Get Off the Surge; Go Off On the Contractors

Posturing is not governing. It’s like a farmer wearing an expensive Italian suit to plant potatoes – you can only stand there looking good for so long before your customers wonder why you aren’t bending down and getting dirty so you can fill their orders.

Look, I’m all for Congress resolutely standing against the President’s surge (ewww), but let’s move on. America’s tragic policy in Iraq deserves all the attention and light Congress can shed on it, but there’s no need to bulldog what everyone already knows: the country is opposed to the Surge.

The President has just asked for a lot more money to pay for his failed policy, and promises that he’ll ask for even more next year. The problem is, all this vocal opposition to the Surge has put those of us against the war in a difficult position. We cannot hold off funding the troops and come out smelling good in the long run, regardless of the probable failure of the “new way forward”. If we want to attack the White House’s funding proposal we have to start questioning where the money is going, and get off of, sadly, who it’s killing.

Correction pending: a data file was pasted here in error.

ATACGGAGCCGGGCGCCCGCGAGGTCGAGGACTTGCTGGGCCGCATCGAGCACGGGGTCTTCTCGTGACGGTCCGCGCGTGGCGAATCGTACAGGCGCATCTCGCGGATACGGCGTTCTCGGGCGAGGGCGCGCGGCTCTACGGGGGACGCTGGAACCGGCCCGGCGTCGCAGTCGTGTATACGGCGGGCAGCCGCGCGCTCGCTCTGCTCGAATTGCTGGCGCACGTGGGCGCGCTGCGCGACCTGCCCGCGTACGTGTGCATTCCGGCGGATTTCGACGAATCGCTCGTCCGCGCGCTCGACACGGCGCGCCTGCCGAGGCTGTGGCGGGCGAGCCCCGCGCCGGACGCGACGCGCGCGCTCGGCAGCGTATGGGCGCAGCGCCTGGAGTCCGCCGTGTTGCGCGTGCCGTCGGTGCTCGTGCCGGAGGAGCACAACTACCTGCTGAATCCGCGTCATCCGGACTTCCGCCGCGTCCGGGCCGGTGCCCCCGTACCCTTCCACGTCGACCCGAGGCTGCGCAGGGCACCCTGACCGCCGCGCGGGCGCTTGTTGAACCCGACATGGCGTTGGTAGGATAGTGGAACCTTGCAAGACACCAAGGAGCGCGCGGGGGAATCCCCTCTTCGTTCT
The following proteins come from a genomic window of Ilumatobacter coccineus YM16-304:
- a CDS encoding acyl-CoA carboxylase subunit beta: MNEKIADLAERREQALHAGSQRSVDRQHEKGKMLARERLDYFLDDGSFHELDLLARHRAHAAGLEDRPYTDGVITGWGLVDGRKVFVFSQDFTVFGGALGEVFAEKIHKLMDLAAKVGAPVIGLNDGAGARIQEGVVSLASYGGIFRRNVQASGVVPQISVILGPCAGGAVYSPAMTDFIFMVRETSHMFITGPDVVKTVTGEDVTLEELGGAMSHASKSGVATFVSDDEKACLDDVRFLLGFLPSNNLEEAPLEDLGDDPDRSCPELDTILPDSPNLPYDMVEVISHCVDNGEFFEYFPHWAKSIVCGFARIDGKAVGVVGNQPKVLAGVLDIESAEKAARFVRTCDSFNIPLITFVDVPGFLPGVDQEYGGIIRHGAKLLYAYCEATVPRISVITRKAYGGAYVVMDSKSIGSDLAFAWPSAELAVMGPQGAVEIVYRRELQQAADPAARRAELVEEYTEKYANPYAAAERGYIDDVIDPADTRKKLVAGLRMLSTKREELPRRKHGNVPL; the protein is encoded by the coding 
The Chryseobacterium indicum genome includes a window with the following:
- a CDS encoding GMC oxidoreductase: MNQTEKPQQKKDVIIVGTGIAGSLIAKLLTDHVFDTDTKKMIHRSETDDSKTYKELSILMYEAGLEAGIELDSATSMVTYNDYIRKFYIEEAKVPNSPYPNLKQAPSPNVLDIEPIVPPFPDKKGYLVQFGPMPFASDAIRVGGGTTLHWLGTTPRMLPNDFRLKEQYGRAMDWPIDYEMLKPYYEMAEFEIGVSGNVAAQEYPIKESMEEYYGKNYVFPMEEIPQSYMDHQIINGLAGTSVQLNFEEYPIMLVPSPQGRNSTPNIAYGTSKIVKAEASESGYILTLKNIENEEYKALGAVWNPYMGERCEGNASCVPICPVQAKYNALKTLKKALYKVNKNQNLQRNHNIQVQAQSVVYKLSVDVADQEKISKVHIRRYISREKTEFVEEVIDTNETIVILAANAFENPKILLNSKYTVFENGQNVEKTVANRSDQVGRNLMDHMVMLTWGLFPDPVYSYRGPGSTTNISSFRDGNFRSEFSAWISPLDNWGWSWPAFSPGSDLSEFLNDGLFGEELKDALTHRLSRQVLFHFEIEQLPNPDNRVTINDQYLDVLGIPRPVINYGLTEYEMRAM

More waste from contractors like Parsons, Haliburton and KBR has come to light in the last week. The report from the Special Inspector General for Iraqi Reconstruction cites numerous abuses of our money; that is what we should question. It is the one thing we actually can do something about.

We can talk about resolutions against Bush, but in the end, his word is the dragon’s breath that sends brave young men and women into danger. The various Congressional resolutions are not only non-binding, they are non-gagging too. We can’t keep him or Cheney from talking (ahh to dream) and that makes this principled stand little more than a thin ribbon of raffia on a pole in a hurricane.

Let’s focus our attention on the contractors. Let’s start that immediately, and make it part of the congressional budget hearings. Let’s not appropriate funds for inappropriate work. The real way to get to the administration is to bite the hand that feeds it: big special interest contractors. A well reasoned confrontation on this front will put the administration back on the defensive in a way that will keep them from being able to claim that we are “emboldening the enemy”.

Besides, it’s the right way to deliver the potatoes.


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